The Galerie Mitterrand is pleased to announce the latest solo exhibition of Anne and Patrick Poirier, entitled Mesopotamia. Bringing together an ensemble of works from the late-60s to the present day, this exhibition retraces the fastidious research carried out by this duo of artists, focusing on the Mediterranean Basin, and more specifically the region that was once known as Mesopotamia current-day Iraq and Syria.
For over 40 years, Anne and Patrick Poirier have visited, carried out excavations, collected and inventoried sites and relics from ancient civilizations. This interest in travel and the discovery of world heritage is deeply rooted in their artistic practice. In the wake of Claude Lévi-Strauss's teachings, they belong to the first generation of artists who have travelled the world in an attempt to understand the organization of ancient cities, and more particularly, their disappearance.
Particularly sensitive to the complex geopolitical situation that exists in both Iraq and Syria today, Anne and Patrick Poirier position themselves as observers of the region's history, through the creation of works that stem as much from the perspective of an enlightened tourist, as they do from a kind of poetic archaeology. This is the case with the Palmyre series (1992), which includes photographs of the famous Syrian archaeological site. These "snapshots" of the ruins of the ancient city are enhanced in ink. The artificial colours that are applied to the pictures provide the old buildings with a supernatural appearance; are these the ruins of the past or the future, are they real or imaginary?
These paradoxes are also at play in their most recent work for which the camera has been replaced by satellites. Using images from Google Earth, the Poiriers produced a series of white monochrome paintings depicting the ruins in relief which appear on the surface of an untouched desert. Entitled Mesopotamia (2014-15), these paintings reproduce major archaeological sites such as the ancient city of Babylon. However, these ruins are transposed in a desert environment, a kind of futuristic landscape where only the pipelines remind us of the presence of human activity.
Produced especially for this exhibition, the carpet entitled Alep (2015) represents, at first glance, the ruins of yet another ancient city. In reality, it shows the historic centre of Aleppo photographed before the recent conflicts that have partially destroyed it. Again, satellites have allowed us to conserve images of this city, which has been classified as a World Heritage Site. In this work, the image of the city is translated via the traditional technique of carpet weaving. Produced by a family of Tibetan refugees in Kathmandu with whom Anne and Patrick Poirier became friends during a trip to Nepal in 1964, this carpet is made of fragile materials (wool, silk, bamboo fibre). The combination of cutting-edge technology and traditional art is an unexpected one. This technical anachronism accentuates the sense of alienation or distancing with regard to the representation of the contemporary world, where the boundaries between reality and fiction are increasingly permeable. In response to a civilization obsessed with the present and its media coverage, in their work, Anne and Patrick Poirier blur the distinctions between temporal and spatial cues. Their work perpetually vacillates between the memory of these ancient civilizations and the fiction of a future world.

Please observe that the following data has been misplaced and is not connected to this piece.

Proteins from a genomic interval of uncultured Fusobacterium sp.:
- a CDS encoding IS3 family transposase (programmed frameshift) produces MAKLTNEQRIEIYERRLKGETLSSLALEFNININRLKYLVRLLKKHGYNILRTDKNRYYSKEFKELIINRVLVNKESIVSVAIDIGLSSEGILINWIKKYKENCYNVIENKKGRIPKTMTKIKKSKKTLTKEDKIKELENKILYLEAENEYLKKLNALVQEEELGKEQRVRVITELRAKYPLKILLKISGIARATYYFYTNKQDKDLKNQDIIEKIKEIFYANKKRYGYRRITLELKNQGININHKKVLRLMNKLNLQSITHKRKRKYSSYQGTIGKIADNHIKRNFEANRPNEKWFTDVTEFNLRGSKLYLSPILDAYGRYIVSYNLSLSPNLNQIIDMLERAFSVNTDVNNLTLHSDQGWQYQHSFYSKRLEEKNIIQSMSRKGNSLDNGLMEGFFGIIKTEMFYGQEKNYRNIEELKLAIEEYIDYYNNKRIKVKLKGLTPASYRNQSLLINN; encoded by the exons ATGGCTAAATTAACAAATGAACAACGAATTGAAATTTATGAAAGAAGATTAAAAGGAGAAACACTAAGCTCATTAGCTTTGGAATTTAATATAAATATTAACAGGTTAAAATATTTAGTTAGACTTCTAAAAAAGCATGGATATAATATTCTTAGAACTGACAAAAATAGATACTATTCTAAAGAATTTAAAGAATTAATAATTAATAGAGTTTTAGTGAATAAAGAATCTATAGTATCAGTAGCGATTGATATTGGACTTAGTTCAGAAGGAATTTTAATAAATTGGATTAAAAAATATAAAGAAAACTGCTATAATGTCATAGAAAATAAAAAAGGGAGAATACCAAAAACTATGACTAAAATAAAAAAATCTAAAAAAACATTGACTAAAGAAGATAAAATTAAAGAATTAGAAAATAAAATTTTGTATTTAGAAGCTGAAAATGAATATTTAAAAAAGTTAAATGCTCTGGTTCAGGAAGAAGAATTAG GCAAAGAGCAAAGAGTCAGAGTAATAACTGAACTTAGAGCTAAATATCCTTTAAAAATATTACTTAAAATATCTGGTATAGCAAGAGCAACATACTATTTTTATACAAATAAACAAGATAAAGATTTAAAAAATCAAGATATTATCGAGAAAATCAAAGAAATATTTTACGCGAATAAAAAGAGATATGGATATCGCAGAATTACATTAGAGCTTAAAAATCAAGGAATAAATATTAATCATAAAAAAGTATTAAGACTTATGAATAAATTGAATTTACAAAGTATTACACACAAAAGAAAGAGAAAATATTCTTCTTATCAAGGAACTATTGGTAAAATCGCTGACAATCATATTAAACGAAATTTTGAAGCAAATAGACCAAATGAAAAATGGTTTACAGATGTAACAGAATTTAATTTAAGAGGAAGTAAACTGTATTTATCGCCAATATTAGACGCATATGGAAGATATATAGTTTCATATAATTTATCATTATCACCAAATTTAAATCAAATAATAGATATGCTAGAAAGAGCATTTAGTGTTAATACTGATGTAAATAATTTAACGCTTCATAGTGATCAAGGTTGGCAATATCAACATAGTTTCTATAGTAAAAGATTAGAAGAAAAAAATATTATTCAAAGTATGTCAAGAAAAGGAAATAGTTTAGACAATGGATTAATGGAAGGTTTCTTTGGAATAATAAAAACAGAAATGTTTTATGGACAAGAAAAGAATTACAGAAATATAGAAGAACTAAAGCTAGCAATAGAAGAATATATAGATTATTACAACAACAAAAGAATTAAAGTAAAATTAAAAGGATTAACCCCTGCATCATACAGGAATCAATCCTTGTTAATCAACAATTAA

This exhibition is also an opportunity to rediscover some of the couple's older work: the installation 2235 AP JC (2001), a huge maquette reproducing a post-apocalyptic futuristic city, Valises (1968), and the photographic series Selinunte, les paysages révolus (1973) which remind us, not without a certain sense of irony, of the innocence and personal side of contemporary tourism.
Anne and Patrick Poirier studied at the École des Arts Décoratifs in Paris and resided at the Villa Medici in Rome from 1969 to 1971. They have participated in numerous international exhibitions such as the Venice Biennale (1976, 1980 and 1984), documenta VI in Kassel (1977), and the Lyon Biennale in 2000. Their work has been exhibited in the some of the most prestigious institutions, including the Neuer Berliner Kunstverein in Berlin (1977), the Centre Georges Pompidou in Paris (1978), MoMA in New York (1979) and The Getty Research Institute in Los Angeles (2001). More recently, their work was exhibited at the Couvent de la Tourette (2013) and at the Musée des Beaux-Arts de Nantes (2014). They are currently the guest artists at the Musée Cocteau in Menton as part of the exhibition, La Chambre d'Orphée, and at the Echigo-Tsumari Art Field Triennale in Japan. Several exhibitions will be devoted to their work over the coming months' at the Musée d'Art Moderne et contemporain de Saint-Etienne and the Skulpturenpark Waldfrieden (Tony Cragg Foundation) in 2016, and at the Maison Européenne de la Photographie in 2017.